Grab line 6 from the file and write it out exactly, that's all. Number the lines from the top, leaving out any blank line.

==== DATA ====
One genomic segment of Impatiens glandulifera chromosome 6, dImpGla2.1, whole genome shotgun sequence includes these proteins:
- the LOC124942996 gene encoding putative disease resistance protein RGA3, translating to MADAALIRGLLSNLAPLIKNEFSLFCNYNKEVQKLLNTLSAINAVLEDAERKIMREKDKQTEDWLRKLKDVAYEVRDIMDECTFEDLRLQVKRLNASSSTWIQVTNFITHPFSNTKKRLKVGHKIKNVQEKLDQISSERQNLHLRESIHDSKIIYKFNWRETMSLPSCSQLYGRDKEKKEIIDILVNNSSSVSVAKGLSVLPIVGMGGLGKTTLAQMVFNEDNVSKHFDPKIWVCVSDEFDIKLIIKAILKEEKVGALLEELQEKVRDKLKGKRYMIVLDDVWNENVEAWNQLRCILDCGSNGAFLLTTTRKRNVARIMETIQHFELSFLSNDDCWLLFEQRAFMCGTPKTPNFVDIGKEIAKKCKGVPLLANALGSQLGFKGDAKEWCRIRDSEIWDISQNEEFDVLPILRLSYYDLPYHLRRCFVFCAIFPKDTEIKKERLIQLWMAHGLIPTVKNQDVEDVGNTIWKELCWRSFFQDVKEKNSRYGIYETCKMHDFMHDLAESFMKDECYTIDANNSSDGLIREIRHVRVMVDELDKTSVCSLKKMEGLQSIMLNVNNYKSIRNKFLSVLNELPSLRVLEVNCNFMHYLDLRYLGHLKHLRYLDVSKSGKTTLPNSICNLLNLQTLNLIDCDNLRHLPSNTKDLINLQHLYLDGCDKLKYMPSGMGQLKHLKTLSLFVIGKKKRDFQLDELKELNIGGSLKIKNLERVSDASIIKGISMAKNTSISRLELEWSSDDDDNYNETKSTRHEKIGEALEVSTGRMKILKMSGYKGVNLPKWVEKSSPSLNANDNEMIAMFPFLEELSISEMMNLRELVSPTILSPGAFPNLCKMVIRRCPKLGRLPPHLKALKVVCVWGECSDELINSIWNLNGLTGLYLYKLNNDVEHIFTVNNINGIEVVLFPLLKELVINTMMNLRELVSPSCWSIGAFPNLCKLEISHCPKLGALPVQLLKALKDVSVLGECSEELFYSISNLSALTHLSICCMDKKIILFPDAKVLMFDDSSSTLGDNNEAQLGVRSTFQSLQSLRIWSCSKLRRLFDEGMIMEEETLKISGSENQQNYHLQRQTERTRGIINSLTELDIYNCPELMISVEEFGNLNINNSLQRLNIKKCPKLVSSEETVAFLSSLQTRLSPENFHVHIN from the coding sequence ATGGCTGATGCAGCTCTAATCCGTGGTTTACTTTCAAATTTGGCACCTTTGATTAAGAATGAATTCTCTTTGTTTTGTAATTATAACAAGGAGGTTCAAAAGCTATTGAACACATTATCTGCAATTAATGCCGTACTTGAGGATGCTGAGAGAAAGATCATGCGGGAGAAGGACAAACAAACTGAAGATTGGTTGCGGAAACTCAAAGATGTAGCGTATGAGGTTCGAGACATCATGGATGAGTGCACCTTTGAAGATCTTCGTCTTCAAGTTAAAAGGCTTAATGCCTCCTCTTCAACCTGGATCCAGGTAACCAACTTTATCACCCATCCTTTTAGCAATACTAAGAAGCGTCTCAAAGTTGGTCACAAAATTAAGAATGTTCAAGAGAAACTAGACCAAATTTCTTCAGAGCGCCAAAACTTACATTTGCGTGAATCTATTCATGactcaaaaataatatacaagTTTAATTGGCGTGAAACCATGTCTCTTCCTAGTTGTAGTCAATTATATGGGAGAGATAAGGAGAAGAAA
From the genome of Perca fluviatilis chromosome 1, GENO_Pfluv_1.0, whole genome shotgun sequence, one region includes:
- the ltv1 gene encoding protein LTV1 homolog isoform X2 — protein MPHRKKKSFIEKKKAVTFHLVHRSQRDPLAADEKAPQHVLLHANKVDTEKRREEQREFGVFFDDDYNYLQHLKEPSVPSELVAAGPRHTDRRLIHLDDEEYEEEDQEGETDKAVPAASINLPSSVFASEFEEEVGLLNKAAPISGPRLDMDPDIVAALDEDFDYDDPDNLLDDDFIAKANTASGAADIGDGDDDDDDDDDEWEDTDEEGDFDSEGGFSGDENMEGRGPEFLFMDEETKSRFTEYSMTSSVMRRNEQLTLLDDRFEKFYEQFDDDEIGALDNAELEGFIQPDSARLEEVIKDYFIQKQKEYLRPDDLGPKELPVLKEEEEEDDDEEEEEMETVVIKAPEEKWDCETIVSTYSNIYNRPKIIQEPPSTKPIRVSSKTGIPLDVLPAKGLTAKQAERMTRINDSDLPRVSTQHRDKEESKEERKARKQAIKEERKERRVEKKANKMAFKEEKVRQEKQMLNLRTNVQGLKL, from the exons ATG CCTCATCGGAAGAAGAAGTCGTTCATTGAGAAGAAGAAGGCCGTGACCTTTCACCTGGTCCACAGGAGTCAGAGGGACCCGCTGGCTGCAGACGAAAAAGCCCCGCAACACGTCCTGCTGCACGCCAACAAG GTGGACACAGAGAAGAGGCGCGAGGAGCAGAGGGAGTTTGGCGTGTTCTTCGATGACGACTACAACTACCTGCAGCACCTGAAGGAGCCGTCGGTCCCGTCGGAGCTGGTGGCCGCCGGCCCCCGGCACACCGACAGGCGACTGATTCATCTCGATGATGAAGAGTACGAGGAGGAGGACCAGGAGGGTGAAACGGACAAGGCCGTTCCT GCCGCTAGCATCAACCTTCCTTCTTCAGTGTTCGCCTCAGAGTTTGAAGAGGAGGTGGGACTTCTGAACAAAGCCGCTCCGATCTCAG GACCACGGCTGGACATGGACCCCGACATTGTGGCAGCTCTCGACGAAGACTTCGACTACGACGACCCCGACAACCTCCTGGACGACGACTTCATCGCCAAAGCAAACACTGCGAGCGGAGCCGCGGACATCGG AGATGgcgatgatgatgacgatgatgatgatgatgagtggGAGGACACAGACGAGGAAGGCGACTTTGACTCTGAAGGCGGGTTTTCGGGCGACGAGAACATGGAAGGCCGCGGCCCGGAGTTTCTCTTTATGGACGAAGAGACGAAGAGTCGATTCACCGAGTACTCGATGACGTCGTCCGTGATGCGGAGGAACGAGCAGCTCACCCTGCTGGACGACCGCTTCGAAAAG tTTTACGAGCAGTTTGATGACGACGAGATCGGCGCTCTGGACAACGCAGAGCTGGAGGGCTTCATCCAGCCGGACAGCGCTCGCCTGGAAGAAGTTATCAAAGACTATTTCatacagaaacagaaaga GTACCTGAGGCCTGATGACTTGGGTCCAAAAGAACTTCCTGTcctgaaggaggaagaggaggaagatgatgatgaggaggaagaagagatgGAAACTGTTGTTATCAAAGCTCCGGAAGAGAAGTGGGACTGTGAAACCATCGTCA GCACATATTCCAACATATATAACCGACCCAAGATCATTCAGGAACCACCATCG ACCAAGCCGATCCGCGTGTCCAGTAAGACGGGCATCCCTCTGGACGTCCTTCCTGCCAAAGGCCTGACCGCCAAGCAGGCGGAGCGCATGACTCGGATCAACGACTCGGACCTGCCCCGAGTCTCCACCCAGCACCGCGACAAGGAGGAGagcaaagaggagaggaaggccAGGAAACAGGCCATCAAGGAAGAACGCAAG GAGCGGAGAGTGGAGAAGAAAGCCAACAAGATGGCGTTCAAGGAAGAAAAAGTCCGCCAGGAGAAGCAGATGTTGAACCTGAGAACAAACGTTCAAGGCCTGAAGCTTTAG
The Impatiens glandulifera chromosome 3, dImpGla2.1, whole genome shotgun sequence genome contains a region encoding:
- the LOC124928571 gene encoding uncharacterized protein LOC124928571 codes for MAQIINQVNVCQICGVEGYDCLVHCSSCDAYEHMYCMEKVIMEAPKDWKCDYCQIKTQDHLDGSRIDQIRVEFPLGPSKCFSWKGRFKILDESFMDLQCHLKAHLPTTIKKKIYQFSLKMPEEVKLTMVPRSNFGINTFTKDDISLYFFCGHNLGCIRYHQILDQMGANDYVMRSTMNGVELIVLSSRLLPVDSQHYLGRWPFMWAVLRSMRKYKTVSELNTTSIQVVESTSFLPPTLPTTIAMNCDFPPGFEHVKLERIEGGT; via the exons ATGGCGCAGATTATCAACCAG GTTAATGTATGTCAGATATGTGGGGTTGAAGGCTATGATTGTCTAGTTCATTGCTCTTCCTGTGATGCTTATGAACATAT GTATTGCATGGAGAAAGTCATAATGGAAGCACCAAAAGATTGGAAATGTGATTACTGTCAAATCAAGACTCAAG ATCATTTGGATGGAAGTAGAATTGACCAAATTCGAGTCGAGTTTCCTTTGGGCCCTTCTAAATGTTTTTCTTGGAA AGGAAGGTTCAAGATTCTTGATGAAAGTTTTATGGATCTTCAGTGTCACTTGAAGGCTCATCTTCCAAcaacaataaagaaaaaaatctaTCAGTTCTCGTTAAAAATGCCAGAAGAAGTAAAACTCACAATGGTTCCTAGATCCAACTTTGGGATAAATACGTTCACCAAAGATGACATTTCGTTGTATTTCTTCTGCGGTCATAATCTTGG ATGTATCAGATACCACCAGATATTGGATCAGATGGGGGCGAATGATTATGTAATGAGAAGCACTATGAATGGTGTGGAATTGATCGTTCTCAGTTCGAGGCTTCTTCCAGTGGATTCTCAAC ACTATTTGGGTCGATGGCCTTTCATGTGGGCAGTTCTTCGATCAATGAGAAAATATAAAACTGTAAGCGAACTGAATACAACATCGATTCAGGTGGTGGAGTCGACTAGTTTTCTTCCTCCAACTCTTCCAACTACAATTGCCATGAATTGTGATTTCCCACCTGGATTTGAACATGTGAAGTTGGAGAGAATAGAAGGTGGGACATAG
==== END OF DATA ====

- the LOC124928571 gene encoding uncharacterized protein LOC124928571 codes for MAQIINQVNVCQICGVEGYDCLVHCSSCDAYEHMYCMEKVIMEAPKDWKCDYCQIKTQDHLDGSRIDQIRVEFPLGPSKCFSWKGRFKILDESFMDLQCHLKAHLPTTIKKKIYQFSLKMPEEVKLTMVPRSNFGINTFTKDDISLYFFCGHNLGCIRYHQILDQMGANDYVMRSTMNGVELIVLSSRLLPVDSQHYLGRWPFMWAVLRSMRKYKTVSELNTTSIQVVESTSFLPPTLPTTIAMNCDFPPGFEHVKLERIEGGT; via the exons ATGGCGCAGATTATCAACCAG GTTAATGTATGTCAGATATGTGGGGTTGAAGGCTATGATTGTCTAGTTCATTGCTCTTCCTGTGATGCTTATGAACATAT GTATTGCATGGAGAAAGTCATAATGGAAGCACCAAAAGATTGGAAATGTGATTACTGTCAAATCAAGACTCAAG ATCATTTGGATGGAAGTAGAATTGACCAAATTCGAGTCGAGTTTCCTTTGGGCCCTTCTAAATGTTTTTCTTGGAA AGGAAGGTTCAAGATTCTTGATGAAAGTTTTATGGATCTTCAGTGTCACTTGAAGGCTCATCTTCCAAcaacaataaagaaaaaaatctaTCAGTTCTCGTTAAAAATGCCAGAAGAAGTAAAACTCACAATGGTTCCTAGATCCAACTTTGGGATAAATACGTTCACCAAAGATGACATTTCGTTGTATTTCTTCTGCGGTCATAATCTTGG ATGTATCAGATACCACCAGATATTGGATCAGATGGGGGCGAATGATTATGTAATGAGAAGCACTATGAATGGTGTGGAATTGATCGTTCTCAGTTCGAGGCTTCTTCCAGTGGATTCTCAAC ACTATTTGGGTCGATGGCCTTTCATGTGGGCAGTTCTTCGATCAATGAGAAAATATAAAACTGTAAGCGAACTGAATACAACATCGATTCAGGTGGTGGAGTCGACTAGTTTTCTTCCTCCAACTCTTCCAACTACAATTGCCATGAATTGTGATTTCCCACCTGGATTTGAACATGTGAAGTTGGAGAGAATAGAAGGTGGGACATAG